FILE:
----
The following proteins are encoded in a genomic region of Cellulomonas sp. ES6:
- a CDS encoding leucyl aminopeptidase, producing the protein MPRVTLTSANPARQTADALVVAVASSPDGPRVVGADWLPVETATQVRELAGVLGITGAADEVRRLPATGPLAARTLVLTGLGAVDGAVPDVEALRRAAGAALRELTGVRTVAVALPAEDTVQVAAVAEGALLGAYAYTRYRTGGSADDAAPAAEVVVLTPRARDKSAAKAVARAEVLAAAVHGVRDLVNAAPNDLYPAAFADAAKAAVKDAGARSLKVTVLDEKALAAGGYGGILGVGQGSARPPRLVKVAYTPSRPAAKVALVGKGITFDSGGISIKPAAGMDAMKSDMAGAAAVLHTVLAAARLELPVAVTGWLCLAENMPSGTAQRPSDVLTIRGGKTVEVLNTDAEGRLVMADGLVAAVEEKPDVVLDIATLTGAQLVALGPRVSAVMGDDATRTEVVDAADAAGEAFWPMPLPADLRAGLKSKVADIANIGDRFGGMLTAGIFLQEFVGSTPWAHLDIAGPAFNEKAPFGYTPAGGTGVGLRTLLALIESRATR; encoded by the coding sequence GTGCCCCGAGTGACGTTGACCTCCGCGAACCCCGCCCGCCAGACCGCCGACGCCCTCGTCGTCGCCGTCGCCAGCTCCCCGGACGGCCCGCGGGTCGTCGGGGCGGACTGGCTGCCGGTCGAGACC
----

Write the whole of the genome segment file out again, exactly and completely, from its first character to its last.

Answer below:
The following proteins are encoded in a genomic region of Cellulomonas sp. ES6:
- a CDS encoding leucyl aminopeptidase, producing the protein MPRVTLTSANPARQTADALVVAVASSPDGPRVVGADWLPVETATQVRELAGVLGITGAADEVRRLPATGPLAARTLVLTGLGAVDGAVPDVEALRRAAGAALRELTGVRTVAVALPAEDTVQVAAVAEGALLGAYAYTRYRTGGSADDAAPAAEVVVLTPRARDKSAAKAVARAEVLAAAVHGVRDLVNAAPNDLYPAAFADAAKAAVKDAGARSLKVTVLDEKALAAGGYGGILGVGQGSARPPRLVKVAYTPSRPAAKVALVGKGITFDSGGISIKPAAGMDAMKSDMAGAAAVLHTVLAAARLELPVAVTGWLCLAENMPSGTAQRPSDVLTIRGGKTVEVLNTDAEGRLVMADGLVAAVEEKPDVVLDIATLTGAQLVALGPRVSAVMGDDATRTEVVDAADAAGEAFWPMPLPADLRAGLKSKVADIANIGDRFGGMLTAGIFLQEFVGSTPWAHLDIAGPAFNEKAPFGYTPAGGTGVGLRTLLALIESRATR; encoded by the coding sequence GTGCCCCGAGTGACGTTGACCTCCGCGAACCCCGCCCGCCAGACCGCCGACGCCCTCGTCGTCGCCGTCGCCAGCTCCCCGGACGGCCCGCGGGTCGTCGGGGCGGACTGGCTGCCGGTCGAGACC